“Scarpaci has done an excellent job chronicling Italian American history and all Italian Americans should be proud to own a copy of this book.”
Italians have influenced American life since the beginning of the new Republic. Thomas Jefferson adapted the classic Italian architecture of Andrea Palladio in designing his home and the University of Virginia; discussed agronomy and political philosophy with his neighbor, the Italian-trained physician and merchant Philip Mazzei; signed the Declaration of Independence along with William Paca of Maryland; and invited Italian musicians to form the first marine band in Washington D.C. Subsequently, millions of Italians have immigrated to the United States, bringing with them a distinct set of beliefs, traditions, and customs, which have been preserved and passed down through the generations.
The author takes a photographic approach towards unraveling the history and legacy of Italians and their presence in America. Examining more than four hundred unique photographs of Italian families, settlements, businesses, and celebrities, Scarpaci celebrates the ways in which this ethnic group has influenced many aspects of American life, including arts, agriculture, industry, religion, cuisine, sports, and politics. Beginning in the late 1870s, this work illustrates how the immigrants and their descendants faced the hardships, disappointments, achievements, and successes of this ongoing experience.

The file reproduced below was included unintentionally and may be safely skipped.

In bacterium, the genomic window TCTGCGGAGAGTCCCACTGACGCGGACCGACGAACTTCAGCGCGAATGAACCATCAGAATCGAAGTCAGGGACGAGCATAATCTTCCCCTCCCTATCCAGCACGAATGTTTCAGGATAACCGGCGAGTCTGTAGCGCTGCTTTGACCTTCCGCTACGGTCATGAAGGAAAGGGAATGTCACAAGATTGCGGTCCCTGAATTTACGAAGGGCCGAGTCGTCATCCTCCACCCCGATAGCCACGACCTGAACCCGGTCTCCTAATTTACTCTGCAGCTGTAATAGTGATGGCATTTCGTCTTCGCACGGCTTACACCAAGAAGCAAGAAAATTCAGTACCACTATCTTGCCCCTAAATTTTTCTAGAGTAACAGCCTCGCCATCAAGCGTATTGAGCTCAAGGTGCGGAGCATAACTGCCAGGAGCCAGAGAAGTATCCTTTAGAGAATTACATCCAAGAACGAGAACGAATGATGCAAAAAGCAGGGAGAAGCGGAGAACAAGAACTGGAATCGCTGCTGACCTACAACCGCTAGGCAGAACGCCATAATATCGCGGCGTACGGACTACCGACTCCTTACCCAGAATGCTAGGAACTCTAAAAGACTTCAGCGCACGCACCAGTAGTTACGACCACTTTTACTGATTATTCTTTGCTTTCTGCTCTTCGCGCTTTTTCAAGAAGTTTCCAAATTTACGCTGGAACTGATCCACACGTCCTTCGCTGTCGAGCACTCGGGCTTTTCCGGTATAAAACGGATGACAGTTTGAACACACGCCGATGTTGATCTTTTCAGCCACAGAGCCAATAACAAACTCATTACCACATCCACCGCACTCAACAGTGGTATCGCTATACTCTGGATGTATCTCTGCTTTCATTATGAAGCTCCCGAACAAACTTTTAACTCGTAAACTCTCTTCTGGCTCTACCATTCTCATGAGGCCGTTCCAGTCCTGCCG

With photographs from settings as diverse as a canning factory in Salerno to an Italian family’s kitchen garden in Kellogg, Idaho, to Italians living in the French Quarter in New Orleans, Louisiana, The Journey of the Italians in America traces the evolution of the Italian immigrant of the 1800s into today’s statesman, scholar, movie star, Supreme Court justice, or businessman. As much a history of Italian influence on America, this work is also a history of American influence on Italians, as Scarpaci makes plain through evaluating the differences among generations of Italian Americans. An enduring study of ethnicity in America, this chronicle is a timely contribution to the discourse on immigration in the United States and will certainly be appreciated and enjoyed by all Americans.